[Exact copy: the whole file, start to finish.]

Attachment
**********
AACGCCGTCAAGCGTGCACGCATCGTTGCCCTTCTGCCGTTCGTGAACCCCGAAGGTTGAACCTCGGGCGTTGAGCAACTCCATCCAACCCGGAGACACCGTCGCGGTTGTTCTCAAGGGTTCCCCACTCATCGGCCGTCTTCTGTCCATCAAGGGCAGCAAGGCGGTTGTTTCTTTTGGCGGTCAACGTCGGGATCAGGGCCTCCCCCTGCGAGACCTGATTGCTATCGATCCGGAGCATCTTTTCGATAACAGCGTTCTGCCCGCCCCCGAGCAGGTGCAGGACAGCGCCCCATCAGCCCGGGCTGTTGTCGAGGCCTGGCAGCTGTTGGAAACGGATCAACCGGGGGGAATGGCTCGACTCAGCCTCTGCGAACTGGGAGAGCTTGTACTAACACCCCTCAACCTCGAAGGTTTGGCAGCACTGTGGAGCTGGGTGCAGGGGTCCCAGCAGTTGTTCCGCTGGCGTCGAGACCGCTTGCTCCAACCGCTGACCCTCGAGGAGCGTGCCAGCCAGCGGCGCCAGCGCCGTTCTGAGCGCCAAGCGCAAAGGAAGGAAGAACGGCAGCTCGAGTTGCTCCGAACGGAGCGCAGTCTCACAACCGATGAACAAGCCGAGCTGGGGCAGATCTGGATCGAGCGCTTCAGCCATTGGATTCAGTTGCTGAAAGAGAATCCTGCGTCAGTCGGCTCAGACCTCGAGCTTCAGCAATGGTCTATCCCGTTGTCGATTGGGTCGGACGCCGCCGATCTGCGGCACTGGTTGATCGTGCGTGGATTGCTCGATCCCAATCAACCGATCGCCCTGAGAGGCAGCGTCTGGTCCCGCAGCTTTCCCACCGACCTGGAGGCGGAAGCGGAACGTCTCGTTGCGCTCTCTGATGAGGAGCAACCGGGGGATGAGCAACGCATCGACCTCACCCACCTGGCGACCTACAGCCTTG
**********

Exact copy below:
AACGCCGTCAAGCGTGCACGCATCGTTGCCCTTCTGCCGTTCGTGAACCCCGAAGGTTGAACCTCGGGCGTTGAGCAACTCCATCCAACCCGGAGACACCGTCGCGGTTGTTCTCAAGGGTTCCCCACTCATCGGCCGTCTTCTGTCCATCAAGGGCAGCAAGGCGGTTGTTTCTTTTGGCGGTCAACGTCGGGATCAGGGCCTCCCCCTGCGAGACCTGATTGCTATCGATCCGGAGCATCTTTTCGATAACAGCGTTCTGCCCGCCCCCGAGCAGGTGCAGGACAGCGCCCCATCAGCCCGGGCTGTTGTCGAGGCCTGGCAGCTGTTGGAAACGGATCAACCGGGGGGAATGGCTCGACTCAGCCTCTGCGAACTGGGAGAGCTTGTACTAACACCCCTCAACCTCGAAGGTTTGGCAGCACTGTGGAGCTGGGTGCAGGGGTCCCAGCAGTTGTTCCGCTGGCGTCGAGACCGCTTGCTCCAACCGCTGACCCTCGAGGAGCGTGCCAGCCAGCGGCGCCAGCGCCGTTCTGAGCGCCAAGCGCAAAGGAAGGAAGAACGGCAGCTCGAGTTGCTCCGAACGGAGCGCAGTCTCACAACCGATGAACAAGCCGAGCTGGGGCAGATCTGGATCGAGCGCTTCAGCCATTGGATTCAGTTGCTGAAAGAGAATCCTGCGTCAGTCGGCTCAGACCTCGAGCTTCAGCAATGGTCTATCCCGTTGTCGATTGGGTCGGACGCCGCCGATCTGCGGCACTGGTTGATCGTGCGTGGATTGCTCGATCCCAATCAACCGATCGCCCTGAGAGGCAGCGTCTGGTCCCGCAGCTTTCCCACCGACCTGGAGGCGGAAGCGGAACGTCTCGTTGCGCTCTCTGATGAGGAGCAACCGGGGGATGAGCAACGCATCGACCTCACCCACCTGGCGACCTACAGCCTTG